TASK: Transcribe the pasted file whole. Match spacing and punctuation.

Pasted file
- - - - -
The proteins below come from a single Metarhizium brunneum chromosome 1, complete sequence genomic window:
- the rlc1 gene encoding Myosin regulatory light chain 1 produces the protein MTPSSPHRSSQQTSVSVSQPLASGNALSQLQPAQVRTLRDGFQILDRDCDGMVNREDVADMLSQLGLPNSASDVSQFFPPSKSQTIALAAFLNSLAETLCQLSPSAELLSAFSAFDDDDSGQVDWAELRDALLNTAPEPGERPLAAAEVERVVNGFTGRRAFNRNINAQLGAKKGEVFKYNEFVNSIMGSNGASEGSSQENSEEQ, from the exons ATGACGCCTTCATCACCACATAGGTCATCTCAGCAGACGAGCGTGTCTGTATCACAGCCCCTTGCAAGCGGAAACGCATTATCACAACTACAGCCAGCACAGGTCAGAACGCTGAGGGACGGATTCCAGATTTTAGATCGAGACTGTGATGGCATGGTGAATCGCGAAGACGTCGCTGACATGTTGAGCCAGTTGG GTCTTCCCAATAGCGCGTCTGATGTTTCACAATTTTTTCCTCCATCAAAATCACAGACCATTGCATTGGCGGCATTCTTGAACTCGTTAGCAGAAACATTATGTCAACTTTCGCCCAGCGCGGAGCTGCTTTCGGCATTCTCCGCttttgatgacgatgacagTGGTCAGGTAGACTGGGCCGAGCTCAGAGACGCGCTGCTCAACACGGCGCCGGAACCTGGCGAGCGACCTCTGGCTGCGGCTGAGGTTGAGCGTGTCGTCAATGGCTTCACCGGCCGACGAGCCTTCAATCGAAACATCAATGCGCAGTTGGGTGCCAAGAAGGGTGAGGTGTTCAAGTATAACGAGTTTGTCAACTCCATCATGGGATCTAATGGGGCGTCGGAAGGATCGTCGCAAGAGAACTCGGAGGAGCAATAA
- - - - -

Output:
The proteins below come from a single Metarhizium brunneum chromosome 1, complete sequence genomic window:
- the rlc1 gene encoding Myosin regulatory light chain 1 produces the protein MTPSSPHRSSQQTSVSVSQPLASGNALSQLQPAQVRTLRDGFQILDRDCDGMVNREDVADMLSQLGLPNSASDVSQFFPPSKSQTIALAAFLNSLAETLCQLSPSAELLSAFSAFDDDDSGQVDWAELRDALLNTAPEPGERPLAAAEVERVVNGFTGRRAFNRNINAQLGAKKGEVFKYNEFVNSIMGSNGASEGSSQENSEEQ, from the exons ATGACGCCTTCATCACCACATAGGTCATCTCAGCAGACGAGCGTGTCTGTATCACAGCCCCTTGCAAGCGGAAACGCATTATCACAACTACAGCCAGCACAGGTCAGAACGCTGAGGGACGGATTCCAGATTTTAGATCGAGACTGTGATGGCATGGTGAATCGCGAAGACGTCGCTGACATGTTGAGCCAGTTGG GTCTTCCCAATAGCGCGTCTGATGTTTCACAATTTTTTCCTCCATCAAAATCACAGACCATTGCATTGGCGGCATTCTTGAACTCGTTAGCAGAAACATTATGTCAACTTTCGCCCAGCGCGGAGCTGCTTTCGGCATTCTCCGCttttgatgacgatgacagTGGTCAGGTAGACTGGGCCGAGCTCAGAGACGCGCTGCTCAACACGGCGCCGGAACCTGGCGAGCGACCTCTGGCTGCGGCTGAGGTTGAGCGTGTCGTCAATGGCTTCACCGGCCGACGAGCCTTCAATCGAAACATCAATGCGCAGTTGGGTGCCAAGAAGGGTGAGGTGTTCAAGTATAACGAGTTTGTCAACTCCATCATGGGATCTAATGGGGCGTCGGAAGGATCGTCGCAAGAGAACTCGGAGGAGCAATAA